Supporters of the Crow Wing County Human Rights Commission might easily have been alarmed at Wednesday’s headline that spoke to the panel’s possible demise. Yet the dissatisfaction with the board’s status quo might actually lead to a rejuvenated and improved panel.
It’s become clear, particularly since June when commission member Carol Rose resigned citing a lack of support from commissioners, that the panel was not functioning very well. At that meeting County Administrator Tim Houle told members they had to follow their bylaws and a member, the Rev. Deb Celley acknowledged there had been leadership problems on the 13-member panel.
The Crow Wing County Board set a date (Oct. 11) when it would consider abolishing the Human Rights Commission. The commission has had difficulty sustaining a quorum of six members for its meetings.
It’s clear changes have to be made.
For starters, members have to show up. The county board, for its part, should make sure vacancies (there are currently two open spots) are filled promptly. New members should come to the board with passion and with a vision as to what they would like to see done.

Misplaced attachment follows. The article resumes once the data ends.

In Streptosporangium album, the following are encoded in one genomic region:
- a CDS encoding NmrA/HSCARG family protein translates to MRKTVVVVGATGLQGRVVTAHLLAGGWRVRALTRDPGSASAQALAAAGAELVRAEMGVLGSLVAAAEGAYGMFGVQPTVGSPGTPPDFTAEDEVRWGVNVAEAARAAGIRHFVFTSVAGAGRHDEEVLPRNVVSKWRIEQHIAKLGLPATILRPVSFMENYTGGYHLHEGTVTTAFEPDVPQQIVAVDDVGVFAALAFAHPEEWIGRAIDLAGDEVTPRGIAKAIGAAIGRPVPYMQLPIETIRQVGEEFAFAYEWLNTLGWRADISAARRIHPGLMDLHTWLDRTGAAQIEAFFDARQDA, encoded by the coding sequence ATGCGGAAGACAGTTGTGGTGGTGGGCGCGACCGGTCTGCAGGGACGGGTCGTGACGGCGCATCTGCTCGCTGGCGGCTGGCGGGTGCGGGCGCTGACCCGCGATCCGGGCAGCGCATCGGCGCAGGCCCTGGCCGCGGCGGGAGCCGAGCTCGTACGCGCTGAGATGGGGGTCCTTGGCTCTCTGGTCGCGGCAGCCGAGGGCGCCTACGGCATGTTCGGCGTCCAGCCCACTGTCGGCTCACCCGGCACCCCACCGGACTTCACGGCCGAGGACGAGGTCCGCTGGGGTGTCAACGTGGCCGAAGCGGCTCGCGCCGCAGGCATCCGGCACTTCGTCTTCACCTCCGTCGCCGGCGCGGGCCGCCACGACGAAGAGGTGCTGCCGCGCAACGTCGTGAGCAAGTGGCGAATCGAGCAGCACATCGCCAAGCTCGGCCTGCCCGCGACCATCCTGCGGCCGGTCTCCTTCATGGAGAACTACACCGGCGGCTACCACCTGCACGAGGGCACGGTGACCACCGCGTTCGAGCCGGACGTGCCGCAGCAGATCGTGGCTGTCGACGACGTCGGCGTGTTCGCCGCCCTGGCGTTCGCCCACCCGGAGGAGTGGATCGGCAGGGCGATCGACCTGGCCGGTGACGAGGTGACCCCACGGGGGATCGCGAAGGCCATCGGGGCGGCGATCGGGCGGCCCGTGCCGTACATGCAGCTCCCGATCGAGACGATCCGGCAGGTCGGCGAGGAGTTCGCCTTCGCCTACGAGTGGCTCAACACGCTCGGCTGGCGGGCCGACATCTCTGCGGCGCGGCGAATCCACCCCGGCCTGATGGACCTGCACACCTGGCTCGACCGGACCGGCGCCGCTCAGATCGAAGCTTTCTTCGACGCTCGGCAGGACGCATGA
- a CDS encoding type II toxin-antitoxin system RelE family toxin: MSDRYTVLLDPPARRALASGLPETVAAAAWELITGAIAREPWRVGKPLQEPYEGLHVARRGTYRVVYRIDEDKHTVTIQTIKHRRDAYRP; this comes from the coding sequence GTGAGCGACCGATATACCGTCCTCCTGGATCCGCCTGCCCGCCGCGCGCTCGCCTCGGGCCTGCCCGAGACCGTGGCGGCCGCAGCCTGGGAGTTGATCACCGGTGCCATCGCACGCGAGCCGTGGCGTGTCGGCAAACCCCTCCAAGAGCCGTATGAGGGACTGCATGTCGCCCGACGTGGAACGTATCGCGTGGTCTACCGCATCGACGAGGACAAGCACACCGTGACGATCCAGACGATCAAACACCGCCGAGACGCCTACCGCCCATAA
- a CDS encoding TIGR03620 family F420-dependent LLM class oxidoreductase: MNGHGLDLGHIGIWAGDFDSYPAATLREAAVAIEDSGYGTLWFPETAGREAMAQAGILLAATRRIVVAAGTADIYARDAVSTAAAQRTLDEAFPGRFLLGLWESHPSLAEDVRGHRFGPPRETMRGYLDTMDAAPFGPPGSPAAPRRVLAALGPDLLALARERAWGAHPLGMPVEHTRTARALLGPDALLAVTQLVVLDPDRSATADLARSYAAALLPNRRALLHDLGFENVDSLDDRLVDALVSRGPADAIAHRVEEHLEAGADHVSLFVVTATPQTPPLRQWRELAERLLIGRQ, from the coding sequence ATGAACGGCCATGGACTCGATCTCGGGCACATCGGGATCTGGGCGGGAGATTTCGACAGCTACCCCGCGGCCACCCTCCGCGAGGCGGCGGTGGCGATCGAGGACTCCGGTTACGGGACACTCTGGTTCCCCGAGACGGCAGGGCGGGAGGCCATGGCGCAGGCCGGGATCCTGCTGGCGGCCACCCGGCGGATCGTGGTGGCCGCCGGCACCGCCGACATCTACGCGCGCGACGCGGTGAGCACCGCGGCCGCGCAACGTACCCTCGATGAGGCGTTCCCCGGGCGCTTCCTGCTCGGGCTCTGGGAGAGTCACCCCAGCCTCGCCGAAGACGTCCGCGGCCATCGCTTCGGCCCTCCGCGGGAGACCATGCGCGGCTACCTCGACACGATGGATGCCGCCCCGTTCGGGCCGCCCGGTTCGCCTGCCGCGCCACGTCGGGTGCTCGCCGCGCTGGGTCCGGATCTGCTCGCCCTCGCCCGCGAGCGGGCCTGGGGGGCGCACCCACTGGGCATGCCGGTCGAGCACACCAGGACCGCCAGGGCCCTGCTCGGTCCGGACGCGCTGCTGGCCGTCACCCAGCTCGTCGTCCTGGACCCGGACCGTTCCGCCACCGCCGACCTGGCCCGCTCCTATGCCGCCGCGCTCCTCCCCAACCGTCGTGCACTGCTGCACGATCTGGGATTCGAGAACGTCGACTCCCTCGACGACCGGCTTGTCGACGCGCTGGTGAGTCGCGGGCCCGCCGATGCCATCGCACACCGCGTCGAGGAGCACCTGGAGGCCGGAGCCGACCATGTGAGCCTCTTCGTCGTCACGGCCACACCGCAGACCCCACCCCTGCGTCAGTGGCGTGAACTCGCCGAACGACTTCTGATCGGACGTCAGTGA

Maybe 13 members is an unwieldy number. Would it be more effective if it there were fewer members?
We would also like to see the group initiate programs bringing about an awareness of the area’s increasing diversity and teaching that diversity is a quality that should be welcomed and not feared. The commission could work with the Brainerd Lakes Chamber and businesses on how individuals and businesses could welcome a more diverse customer base.
The commission has no authority to punish those who violate human rights but it can provide a forum for those who feel they have been wronged and direct those individuals to government agencies that can address the problems. It also can continue to reward individuals who work on behalf of human rights, as it does each year with its presentation of the Crow Wing County Human Rights Award.
The Brainerd lakes area has become more diverse and that trend is likely to continue. There’s a role for a group of dedicated volunteers who want to make that transition a successful one.